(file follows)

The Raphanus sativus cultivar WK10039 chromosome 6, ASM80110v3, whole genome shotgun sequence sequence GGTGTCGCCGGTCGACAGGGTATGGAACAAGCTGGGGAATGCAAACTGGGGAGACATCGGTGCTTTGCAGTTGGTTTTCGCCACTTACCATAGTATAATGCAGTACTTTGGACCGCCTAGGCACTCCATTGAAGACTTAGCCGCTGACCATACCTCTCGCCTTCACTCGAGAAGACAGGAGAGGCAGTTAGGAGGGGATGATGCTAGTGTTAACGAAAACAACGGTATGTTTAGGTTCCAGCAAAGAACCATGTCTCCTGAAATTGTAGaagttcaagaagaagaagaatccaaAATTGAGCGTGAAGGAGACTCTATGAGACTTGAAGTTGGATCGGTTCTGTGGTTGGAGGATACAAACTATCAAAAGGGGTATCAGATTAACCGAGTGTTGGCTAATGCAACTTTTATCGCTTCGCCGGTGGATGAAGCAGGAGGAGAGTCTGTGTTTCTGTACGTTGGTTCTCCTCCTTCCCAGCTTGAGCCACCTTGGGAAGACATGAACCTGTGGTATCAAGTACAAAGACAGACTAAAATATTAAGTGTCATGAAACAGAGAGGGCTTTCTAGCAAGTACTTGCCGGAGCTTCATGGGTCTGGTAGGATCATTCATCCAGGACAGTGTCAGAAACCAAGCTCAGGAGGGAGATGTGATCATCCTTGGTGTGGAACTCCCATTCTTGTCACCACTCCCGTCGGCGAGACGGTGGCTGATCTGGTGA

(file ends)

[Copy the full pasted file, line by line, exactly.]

The Raphanus sativus cultivar WK10039 chromosome 6, ASM80110v3, whole genome shotgun sequence sequence GGTGTCGCCGGTCGACAGGGTATGGAACAAGCTGGGGAATGCAAACTGGGGAGACATCGGTGCTTTGCAGTTGGTTTTCGCCACTTACCATAGTATAATGCAGTACTTTGGACCGCCTAGGCACTCCATTGAAGACTTAGCCGCTGACCATACCTCTCGCCTTCACTCGAGAAGACAGGAGAGGCAGTTAGGAGGGGATGATGCTAGTGTTAACGAAAACAACGGTATGTTTAGGTTCCAGCAAAGAACCATGTCTCCTGAAATTGTAGaagttcaagaagaagaagaatccaaAATTGAGCGTGAAGGAGACTCTATGAGACTTGAAGTTGGATCGGTTCTGTGGTTGGAGGATACAAACTATCAAAAGGGGTATCAGATTAACCGAGTGTTGGCTAATGCAACTTTTATCGCTTCGCCGGTGGATGAAGCAGGAGGAGAGTCTGTGTTTCTGTACGTTGGTTCTCCTCCTTCCCAGCTTGAGCCACCTTGGGAAGACATGAACCTGTGGTATCAAGTACAAAGACAGACTAAAATATTAAGTGTCATGAAACAGAGAGGGCTTTCTAGCAAGTACTTGCCGGAGCTTCATGGGTCTGGTAGGATCATTCATCCAGGACAGTGTCAGAAACCAAGCTCAGGAGGGAGATGTGATCATCCTTGGTGTGGAACTCCCATTCTTGTCACCACTCCCGTCGGCGAGACGGTGGCTGATCTGGTGA